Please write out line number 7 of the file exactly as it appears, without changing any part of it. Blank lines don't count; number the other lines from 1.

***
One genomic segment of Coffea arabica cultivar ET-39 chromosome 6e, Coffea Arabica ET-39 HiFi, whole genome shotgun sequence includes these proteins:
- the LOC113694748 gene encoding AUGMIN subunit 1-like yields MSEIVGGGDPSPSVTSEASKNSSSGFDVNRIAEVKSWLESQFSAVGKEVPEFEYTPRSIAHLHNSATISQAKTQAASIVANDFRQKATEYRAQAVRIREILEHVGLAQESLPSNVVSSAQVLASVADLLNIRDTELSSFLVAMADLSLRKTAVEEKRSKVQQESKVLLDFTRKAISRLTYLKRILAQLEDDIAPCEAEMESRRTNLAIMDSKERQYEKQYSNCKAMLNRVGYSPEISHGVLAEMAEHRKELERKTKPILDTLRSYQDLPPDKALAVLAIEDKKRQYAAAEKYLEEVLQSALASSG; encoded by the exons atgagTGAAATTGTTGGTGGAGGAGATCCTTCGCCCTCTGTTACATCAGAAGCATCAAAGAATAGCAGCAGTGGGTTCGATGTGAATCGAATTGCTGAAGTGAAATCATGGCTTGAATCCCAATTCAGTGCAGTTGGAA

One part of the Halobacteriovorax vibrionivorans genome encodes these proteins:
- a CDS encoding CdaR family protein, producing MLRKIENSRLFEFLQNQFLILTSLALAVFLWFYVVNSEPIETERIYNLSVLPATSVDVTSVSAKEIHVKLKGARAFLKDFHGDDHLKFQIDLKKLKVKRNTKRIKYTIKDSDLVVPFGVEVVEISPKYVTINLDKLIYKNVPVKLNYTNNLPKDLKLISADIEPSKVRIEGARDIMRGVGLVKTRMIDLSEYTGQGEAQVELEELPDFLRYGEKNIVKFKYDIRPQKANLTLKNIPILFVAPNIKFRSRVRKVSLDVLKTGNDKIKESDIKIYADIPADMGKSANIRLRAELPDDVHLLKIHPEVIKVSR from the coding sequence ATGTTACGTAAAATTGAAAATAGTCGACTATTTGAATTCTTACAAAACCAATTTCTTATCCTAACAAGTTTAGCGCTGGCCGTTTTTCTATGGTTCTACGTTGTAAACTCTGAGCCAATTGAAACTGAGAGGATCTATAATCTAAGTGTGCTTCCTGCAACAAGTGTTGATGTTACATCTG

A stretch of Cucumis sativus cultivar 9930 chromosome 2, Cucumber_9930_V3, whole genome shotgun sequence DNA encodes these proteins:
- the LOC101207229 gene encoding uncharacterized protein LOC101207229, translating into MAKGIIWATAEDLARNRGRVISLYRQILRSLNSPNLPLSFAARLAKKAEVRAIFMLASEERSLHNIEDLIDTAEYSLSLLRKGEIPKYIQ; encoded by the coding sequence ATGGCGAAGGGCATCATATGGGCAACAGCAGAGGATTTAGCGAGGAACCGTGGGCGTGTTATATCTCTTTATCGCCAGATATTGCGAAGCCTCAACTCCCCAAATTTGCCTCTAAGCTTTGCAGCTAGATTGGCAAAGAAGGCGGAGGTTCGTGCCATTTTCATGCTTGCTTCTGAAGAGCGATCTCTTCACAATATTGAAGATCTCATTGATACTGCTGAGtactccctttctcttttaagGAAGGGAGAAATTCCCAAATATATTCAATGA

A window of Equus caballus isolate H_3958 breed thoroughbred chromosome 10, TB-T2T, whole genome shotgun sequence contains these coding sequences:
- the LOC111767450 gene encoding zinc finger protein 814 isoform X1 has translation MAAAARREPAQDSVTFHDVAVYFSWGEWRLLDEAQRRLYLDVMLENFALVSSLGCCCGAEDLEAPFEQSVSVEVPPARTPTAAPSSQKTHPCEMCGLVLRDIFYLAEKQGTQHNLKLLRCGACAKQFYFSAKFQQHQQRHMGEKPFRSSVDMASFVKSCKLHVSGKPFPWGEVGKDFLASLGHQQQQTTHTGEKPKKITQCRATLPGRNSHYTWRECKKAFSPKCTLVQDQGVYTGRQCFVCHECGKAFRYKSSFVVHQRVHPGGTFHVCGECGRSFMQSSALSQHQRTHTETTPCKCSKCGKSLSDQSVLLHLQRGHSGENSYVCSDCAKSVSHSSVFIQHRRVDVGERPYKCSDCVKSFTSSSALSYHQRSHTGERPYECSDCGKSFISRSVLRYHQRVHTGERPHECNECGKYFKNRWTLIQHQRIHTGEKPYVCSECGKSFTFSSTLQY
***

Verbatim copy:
A window of Equus caballus isolate H_3958 breed thoroughbred chromosome 10, TB-T2T, whole genome shotgun sequence contains these coding sequences: